Rome Reborn. University of Virginia et al. 1997. Web. 10 December 2016.

Contested Memories: The Battle of Mount Street Bridge. Maynooth University. 2015. Web. 10 December 2016.

Azzouz, Amar, ‘Digital architecture can help rebuild ancient Syrian cities.’ PhysOrg. Web. 10 December 2016.

Bernstein, Phil, ‘Why Today’s Architects Build Digital Cities Instead of Scale Models.’ Gizmodo. Web. 10 December 2016.

Turner, Lauren, ‘Palmyra’s Arch of Triumph recreated in London’, BBC News. Web. 10 December 2016.

Seeing What The Eye Can’t See: Computational Analysis versus Curatorial Expertise

New imaging system can beat human eye

Often when a new or growing technology is released we are confronted with questions; traditional or modern, book or computer, digital or analogue? In part these questions result from fear, fear of the new and fear of losing the old, the known. However, in reality, these questions are a milestone, a marker of a technology which has not yet been fully incorporated into practice. One day these technologies will cease to be a question and simply transition to a method, as their predecessors did before them. Computational analysis is such a technology. With the ever enhancing capabilities of computers, followed quickly by mechanical limitations, we are asked to assess the value of two separate methodologies, the known and the new, computational analysis or curatorial expertise. I reject this choice.

Despite the rapid advance in technology and its increasing innovation there is no doubt that a computer cannot do everything a human can do. When it comes to curating images the human eye sees an image and categorises it based on a number of influential factors such as culture, social conditioning and experience. However, humans can also recognise a multiplicity of term, that one word can be synonymous or interchangeable with another is a given of human language. Therefore, for argument’s sake sometimes curatorial expertise is necessary in order to generate a comprehensive catalogue.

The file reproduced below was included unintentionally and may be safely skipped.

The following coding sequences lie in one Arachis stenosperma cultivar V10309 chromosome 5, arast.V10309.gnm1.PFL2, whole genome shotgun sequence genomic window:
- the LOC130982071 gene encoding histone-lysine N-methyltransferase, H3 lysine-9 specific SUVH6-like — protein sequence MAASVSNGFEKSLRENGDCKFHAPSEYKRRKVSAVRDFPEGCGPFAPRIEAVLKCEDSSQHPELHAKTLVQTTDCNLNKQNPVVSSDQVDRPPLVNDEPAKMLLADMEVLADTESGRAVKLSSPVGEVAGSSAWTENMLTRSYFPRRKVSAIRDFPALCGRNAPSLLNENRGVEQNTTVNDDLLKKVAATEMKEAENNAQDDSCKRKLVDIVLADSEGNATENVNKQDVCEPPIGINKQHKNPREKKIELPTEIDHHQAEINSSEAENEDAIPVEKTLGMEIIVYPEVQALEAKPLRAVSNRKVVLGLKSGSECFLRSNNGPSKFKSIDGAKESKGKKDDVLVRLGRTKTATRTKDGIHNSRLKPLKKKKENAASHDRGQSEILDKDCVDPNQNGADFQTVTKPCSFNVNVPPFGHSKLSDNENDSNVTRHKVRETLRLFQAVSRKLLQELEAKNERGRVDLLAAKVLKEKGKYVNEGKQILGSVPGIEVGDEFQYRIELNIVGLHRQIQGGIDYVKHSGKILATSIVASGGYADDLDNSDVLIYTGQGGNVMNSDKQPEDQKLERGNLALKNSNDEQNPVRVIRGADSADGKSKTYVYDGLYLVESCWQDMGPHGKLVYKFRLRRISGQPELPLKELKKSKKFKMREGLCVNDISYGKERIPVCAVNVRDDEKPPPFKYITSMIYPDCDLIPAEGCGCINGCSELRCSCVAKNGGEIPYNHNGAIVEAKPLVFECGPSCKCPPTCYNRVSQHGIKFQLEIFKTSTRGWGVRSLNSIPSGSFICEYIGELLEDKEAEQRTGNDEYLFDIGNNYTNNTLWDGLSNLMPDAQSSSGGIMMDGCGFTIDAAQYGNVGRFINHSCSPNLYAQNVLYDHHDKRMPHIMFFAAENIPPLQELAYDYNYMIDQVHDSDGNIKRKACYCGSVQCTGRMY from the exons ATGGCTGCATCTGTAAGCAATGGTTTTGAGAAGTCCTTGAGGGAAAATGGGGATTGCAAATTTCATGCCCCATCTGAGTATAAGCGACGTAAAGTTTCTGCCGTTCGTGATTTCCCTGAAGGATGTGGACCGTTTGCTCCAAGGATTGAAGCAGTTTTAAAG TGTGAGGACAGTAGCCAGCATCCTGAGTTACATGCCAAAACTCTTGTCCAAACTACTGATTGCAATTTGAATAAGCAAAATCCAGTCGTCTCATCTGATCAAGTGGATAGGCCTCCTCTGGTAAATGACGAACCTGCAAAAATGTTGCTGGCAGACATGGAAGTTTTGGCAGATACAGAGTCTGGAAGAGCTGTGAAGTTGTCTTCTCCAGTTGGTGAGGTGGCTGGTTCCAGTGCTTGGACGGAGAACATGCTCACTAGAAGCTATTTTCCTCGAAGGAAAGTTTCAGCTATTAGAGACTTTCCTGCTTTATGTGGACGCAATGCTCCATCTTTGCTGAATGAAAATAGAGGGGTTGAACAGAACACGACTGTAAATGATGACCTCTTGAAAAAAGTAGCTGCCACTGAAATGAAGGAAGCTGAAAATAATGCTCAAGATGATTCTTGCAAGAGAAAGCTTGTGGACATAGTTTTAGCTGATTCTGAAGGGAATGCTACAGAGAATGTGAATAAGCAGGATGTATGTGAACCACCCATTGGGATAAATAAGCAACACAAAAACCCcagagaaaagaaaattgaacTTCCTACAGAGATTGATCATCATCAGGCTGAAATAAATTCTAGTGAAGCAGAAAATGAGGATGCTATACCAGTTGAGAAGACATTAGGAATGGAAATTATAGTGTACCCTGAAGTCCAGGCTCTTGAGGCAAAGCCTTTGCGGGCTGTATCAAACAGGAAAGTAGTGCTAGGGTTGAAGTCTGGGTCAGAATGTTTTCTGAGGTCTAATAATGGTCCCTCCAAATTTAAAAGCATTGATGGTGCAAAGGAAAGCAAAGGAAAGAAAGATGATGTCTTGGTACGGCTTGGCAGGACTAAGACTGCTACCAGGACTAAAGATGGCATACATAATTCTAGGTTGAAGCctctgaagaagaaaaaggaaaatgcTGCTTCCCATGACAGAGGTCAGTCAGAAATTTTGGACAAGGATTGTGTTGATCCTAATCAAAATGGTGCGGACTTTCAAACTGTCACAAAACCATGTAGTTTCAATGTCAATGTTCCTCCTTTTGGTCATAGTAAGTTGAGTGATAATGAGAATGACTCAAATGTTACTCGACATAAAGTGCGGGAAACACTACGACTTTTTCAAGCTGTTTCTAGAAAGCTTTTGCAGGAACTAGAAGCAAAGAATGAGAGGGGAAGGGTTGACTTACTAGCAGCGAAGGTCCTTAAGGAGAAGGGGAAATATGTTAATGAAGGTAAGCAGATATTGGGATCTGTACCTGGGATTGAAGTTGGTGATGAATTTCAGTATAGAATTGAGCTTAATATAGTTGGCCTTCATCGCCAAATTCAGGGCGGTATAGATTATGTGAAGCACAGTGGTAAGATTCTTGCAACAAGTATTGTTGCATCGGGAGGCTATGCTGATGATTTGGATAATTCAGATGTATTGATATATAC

However, just as computers can’t do everything a human can do, humans can’t do everything a computer can do. For example, in Oxford Dr  Christoffer Nellaker and his team are developing computer vision algorithms which will analyse photographs of faces for disease-relevant phenotypes (Oxford University Innovation). Categorised under the field of eHealth Dr Nellaker’s project will use these algorithms to help medical professionals make easier and more accurate diagnoses of rare genetic diseases. The programme uses machine learning to create a multidimensional space shaped to account for deceptive variations such as lighting, pose, occlusions, and image quality. Similarly, computational imaging techniques have been applied to patients in order to provide automated decision support for experts when trying to grade the severity of pathologies such as diabetic retinopathy and macular degeneration (Dessauer & Dua 39). Such technologies allow these experts to create pattern recognition which enhance their ability to make informed case decisions based on common characteristics and previous cases in a much more efficient way.

Therefore, both curatorial expertise and computational analysis have their benefits. Just as a computer cannot interpret the various interpretations associated with one image, an optometrist cannot perform fifty eye exams and accurately diagnose the severity of a pathology. This is why I don’t believe it is a choice between one or the other, it is a compromise, it is a discussion but most of all it revolves around implementation. One method does not supercede the other, both have their merits and both have their pitfalls. The real question is how do we or can ever perfectly combine the two?


Dessauer, Michael & Dua, Sumeet, ‘Computational Methods for  Feature Detection in Optical Images.’ Computational Analysis of the Human Eye with Applications. Ed. Duan Semeet et al. Singapore: World Scientific Publishing, 2011. 39 – 88.

Nellaker, Christoffer, ‘Diagnosis of rare diseases with computational analysis of photographs.’ Oxford University Innovation ( Web. 09 December 2016.

Knowledge Vs. Action: Respecting the Transdiscipline